Rev. E. K. Snyder
Retired pastor was 81
A memorial service for the Rev. E. Kenneth Snyder, a retired East Baltimore pastor, will be held May 3 at 3 p.m. at Faith and St. Mark's United Church of Christ, 4839 Hazelwood Ave.
Mr. Snyder died April 4 at Union Memorial Hospital after a stroke. He was 81.
He had lived at the Meridian Nursing Center-Long Green in North Baltimore since 1988.
A Pennsylvania native, he served at churches in Chester and Glenside there before accepting an assignment in the early 1950s to merge two East Baltimore churches.
The congregations at Faith Church and St. Mark's were combined in 1956.
As the congregation grew, Mr. Snyder oversaw the construction of a new church building on Hazelwood Avenue that was dedicated in 1962.
Mr. Snyder retired from active ministry in 1967 but became bored with the inactivity and went back to work for several years teaching mathematics in Baltimore high schools and doing social work for the state.
In 1986, he was named pastor emeritus at Faith and St. Mark's.
Mr. Snyder was a graduate of Findlay College in Findlay, Ohio, and Andover Newton Theological School in Newton Centre, Mass.
He was a golfer and enjoyed traveling to play on different courses. He and his wife of 57 years, the former Lena F. Schultz, also traveled to nearby states to watch summer stock theater productions.
He enjoyed listening to classical music and had collected hundreds of records.
In addition to his wife, Mr. Snyder is survived by a son and daughter-in-law, Jan E. and Suzanne C. Snyder Sr. of Timonium, and two grandchildren.
The family suggested memorial contributions to the UNICEF Fund for the Children, 333 E. 38th St., New York, N.Y., 10016, or Faith and St. Mark's, 4839 Hazelwood Ave., Baltimore, Md. 21206.
Services for Richard V. Anderson, a retired furniture salesman and avid Orioles fan, will be held at 1 p.m. today at the Ruck Towson Funeral Home, 1050 York Road.
Mr. Anderson died in his sleep Friday after a long illness at Edenwald Retirement Home in Towson, where he had lived for the past six years. He was 90.
From the age of 14, the Baltimore native worked in his family's business, Wielands Furniture Co. in Highlandtown.
In 1970, the family sold the business, but Mr. Anderson continued to work from his home selling furniture and flooring on a contract basis. He retired five years ago.
Mr. Anderson played on a semipro baseball team when he was young and attended Orioles games until about three years ago.
He was a charter member of the Exchange Club, a Highlandtown service club; a century member of the Baltimore Area Council of the Boy Scouts of America; a member of the Boumi Temple, and a lifelong
member of the Emmanuel English Evangelical Lutheran Church in Highlandtown.
He is survived by his wife of 58 years, the former Lola Stephens of Towson; a daughter and son-in-law, Linda and Allen Egloff of Arnold ; and two grandchildren.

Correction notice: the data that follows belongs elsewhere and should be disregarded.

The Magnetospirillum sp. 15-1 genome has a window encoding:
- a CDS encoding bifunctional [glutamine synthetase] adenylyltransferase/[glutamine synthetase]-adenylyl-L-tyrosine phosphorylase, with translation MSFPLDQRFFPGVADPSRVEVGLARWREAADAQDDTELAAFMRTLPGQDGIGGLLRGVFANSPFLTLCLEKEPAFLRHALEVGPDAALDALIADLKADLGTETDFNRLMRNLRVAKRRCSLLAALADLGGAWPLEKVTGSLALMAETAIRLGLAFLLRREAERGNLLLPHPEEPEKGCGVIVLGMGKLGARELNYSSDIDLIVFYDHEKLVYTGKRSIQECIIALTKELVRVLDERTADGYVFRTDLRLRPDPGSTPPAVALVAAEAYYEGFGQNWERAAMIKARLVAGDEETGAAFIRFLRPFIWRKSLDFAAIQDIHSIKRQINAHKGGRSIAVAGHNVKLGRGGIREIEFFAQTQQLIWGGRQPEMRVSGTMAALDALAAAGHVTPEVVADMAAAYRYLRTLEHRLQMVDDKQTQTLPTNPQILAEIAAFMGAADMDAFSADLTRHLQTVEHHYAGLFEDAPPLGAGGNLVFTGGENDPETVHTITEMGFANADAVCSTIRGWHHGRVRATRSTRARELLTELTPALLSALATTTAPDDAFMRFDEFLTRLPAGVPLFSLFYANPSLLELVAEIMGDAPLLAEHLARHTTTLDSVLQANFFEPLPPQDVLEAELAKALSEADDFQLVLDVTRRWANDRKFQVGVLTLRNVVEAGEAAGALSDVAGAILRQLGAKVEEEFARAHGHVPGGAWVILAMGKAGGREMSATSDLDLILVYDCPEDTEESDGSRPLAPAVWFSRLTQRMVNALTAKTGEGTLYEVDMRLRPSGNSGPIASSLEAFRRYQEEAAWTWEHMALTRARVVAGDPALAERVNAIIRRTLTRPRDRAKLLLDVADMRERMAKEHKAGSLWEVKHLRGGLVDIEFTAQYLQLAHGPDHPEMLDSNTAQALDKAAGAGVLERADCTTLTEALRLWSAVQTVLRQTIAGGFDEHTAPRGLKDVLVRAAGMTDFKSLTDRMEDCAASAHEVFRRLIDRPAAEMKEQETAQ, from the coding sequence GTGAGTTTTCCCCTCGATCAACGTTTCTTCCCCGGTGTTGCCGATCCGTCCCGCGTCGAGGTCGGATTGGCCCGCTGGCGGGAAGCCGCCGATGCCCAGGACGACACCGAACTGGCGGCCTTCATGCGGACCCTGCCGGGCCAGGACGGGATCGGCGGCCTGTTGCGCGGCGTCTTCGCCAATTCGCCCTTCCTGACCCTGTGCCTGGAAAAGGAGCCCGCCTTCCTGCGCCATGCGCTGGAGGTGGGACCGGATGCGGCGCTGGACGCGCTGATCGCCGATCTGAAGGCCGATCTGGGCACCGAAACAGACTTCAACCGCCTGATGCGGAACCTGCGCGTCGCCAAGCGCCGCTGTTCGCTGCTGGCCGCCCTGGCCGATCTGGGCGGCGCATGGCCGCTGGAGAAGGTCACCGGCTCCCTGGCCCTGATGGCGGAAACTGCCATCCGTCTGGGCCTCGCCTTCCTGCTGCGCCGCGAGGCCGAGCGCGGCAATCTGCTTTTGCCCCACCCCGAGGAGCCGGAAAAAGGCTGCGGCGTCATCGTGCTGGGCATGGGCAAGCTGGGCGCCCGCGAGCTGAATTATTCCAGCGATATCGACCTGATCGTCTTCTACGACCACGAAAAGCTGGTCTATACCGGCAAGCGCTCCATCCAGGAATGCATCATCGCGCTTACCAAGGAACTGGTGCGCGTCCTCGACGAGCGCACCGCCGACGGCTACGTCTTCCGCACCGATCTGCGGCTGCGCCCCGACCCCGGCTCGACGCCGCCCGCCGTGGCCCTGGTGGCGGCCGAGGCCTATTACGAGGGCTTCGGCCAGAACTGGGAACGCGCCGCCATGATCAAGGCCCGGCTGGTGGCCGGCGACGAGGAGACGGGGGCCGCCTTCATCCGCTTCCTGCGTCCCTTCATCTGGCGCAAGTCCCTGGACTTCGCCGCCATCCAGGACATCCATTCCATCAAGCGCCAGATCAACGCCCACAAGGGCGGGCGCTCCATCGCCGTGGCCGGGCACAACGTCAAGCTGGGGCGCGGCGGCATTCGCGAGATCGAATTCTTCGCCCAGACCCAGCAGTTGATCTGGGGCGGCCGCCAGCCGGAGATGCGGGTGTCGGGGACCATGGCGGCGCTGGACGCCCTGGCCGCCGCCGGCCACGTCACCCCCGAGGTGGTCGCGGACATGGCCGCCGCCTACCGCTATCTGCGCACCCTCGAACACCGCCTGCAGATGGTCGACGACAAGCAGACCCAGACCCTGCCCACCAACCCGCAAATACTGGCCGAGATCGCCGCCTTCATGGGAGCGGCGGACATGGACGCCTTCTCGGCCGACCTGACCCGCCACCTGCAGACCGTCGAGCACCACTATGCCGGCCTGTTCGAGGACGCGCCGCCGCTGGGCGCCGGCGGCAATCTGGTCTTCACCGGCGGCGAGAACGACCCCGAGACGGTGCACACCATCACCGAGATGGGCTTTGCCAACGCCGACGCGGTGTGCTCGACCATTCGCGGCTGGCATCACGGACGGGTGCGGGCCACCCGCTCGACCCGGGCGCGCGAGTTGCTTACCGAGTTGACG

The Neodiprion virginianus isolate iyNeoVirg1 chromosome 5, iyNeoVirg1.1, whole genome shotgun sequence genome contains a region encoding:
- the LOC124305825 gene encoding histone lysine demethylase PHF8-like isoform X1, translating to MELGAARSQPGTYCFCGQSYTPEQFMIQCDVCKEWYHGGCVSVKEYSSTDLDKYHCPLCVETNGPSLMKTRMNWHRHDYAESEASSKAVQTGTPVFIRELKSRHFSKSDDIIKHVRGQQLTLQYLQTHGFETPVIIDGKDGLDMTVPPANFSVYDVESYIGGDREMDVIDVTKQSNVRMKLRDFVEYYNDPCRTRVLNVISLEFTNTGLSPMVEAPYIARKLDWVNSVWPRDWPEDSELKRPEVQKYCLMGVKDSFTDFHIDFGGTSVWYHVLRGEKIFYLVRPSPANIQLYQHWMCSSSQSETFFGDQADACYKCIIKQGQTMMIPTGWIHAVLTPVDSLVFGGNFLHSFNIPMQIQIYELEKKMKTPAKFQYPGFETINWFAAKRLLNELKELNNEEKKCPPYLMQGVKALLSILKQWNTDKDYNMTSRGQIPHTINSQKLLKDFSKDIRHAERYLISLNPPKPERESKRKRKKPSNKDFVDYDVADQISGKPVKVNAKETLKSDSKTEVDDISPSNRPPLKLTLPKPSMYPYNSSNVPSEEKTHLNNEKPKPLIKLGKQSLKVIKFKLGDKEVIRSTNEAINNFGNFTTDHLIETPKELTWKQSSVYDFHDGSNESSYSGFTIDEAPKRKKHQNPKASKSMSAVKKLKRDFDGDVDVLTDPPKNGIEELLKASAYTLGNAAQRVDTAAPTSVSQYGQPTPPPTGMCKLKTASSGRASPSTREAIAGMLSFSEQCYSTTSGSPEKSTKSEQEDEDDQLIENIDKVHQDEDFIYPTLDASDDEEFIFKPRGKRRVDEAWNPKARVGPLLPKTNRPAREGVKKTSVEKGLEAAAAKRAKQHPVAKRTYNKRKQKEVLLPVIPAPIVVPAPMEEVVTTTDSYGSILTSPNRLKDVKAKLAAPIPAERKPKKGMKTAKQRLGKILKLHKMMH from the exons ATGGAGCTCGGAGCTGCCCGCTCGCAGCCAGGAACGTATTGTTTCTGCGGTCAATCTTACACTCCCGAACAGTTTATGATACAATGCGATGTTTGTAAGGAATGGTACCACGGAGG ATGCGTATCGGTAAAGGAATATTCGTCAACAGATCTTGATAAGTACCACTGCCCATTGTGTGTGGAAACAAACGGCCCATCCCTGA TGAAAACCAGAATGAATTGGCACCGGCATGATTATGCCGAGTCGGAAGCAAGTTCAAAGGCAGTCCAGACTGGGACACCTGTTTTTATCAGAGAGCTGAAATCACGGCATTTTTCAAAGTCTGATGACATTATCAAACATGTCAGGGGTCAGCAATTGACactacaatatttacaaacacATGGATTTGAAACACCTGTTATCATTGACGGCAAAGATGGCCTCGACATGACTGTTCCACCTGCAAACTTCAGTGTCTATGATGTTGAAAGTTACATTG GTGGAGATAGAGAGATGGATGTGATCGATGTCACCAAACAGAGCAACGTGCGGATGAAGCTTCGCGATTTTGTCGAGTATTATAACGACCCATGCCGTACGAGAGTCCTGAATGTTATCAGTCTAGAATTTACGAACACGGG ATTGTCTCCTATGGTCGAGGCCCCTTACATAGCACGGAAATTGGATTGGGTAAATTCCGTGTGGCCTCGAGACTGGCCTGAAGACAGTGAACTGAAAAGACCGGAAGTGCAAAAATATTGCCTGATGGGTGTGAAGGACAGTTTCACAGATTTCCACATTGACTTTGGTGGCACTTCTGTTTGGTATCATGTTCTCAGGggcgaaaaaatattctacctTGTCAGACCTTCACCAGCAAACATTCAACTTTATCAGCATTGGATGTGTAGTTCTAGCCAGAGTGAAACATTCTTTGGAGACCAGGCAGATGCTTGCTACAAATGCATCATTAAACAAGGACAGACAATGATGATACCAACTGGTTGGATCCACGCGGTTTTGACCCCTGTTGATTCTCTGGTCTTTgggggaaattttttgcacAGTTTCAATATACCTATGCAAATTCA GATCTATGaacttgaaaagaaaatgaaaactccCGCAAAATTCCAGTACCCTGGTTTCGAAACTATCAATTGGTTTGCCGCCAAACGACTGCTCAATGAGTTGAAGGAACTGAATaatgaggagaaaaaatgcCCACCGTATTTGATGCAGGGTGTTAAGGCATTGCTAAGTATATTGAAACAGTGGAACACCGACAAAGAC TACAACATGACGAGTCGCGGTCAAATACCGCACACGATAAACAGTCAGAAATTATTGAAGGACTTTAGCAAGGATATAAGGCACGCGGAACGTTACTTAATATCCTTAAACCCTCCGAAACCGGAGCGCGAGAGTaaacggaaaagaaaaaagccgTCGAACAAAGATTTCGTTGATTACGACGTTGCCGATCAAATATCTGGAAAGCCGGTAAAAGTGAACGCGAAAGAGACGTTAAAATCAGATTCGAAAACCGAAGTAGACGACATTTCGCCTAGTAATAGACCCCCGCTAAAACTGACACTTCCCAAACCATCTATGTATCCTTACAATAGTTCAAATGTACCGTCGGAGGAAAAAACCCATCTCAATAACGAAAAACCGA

The family suggested memorial contributions to the Shriners' Hospital, in care of the Boumi Temple, 4900 N. Charles St., Baltimore 21210.
Lucile Cox McClelland
Dress shop saleswoman
A memorial service for Lucile Cox McClelland, a saleswoman at a Roland Park dress shop for 40 years, will be held May 3 at 3 p.m. at Henry W. Jenkins & Sons funeral home at 4905 York Road.
Mrs. McClelland, known to customers at The Wardrobe as "Miss Mac," died in her sleep April 5 at the Ocean City home of her son, Peter W. Richardson. She was 90.
She was working two days a week at the shop on Wyndhurst Avenue until four weeks ago when she became ill.
The shop sells "nice clothes for Baltimore ladies," said Jane Lovelace, whose aunt opened the business in the mid-1920s.
"She had a real good attitude about life," said Jan Hyde, the shop's current owner. "She never grumbled about anything -- that's probably why she lived so long.
"She had a real good following of customers," Ms. Hyde said, adding that Mrs. McClelland worked full-time until she was 80.
"Work kept her going," Mr. Richardson said.
A seamstress as well as a saleswoman, Mrs. McClelland enjoyed making clothes for her grandchildren and great-grandchildren, Ms. Lovelace said. She also knitted and crocheted.
In the 1930s, she worked as a clothes designer for Marshall Field's department store in Chicago, her son said. She never lost interest in the work; she was designing some children's clothes recently, he said.
She also painted miniature portraits, he said.
Mrs. McClelland was a member of the First Church of Christ, Scientist in Baltimore, where she taught Sunday school.
Three years ago, she visited a niece in London and toured museums and other sites, Mr. Richardson said.
Born in Troup, Texas, she was the daughter of James Cooper Cox and Mary Caroline Smith Cox. She moved to Baltimore in 1946. At the time of her death, she was living in the Roland Park area.
She and Donald McClelland, who died about 25 years ago, were divorced in 1947.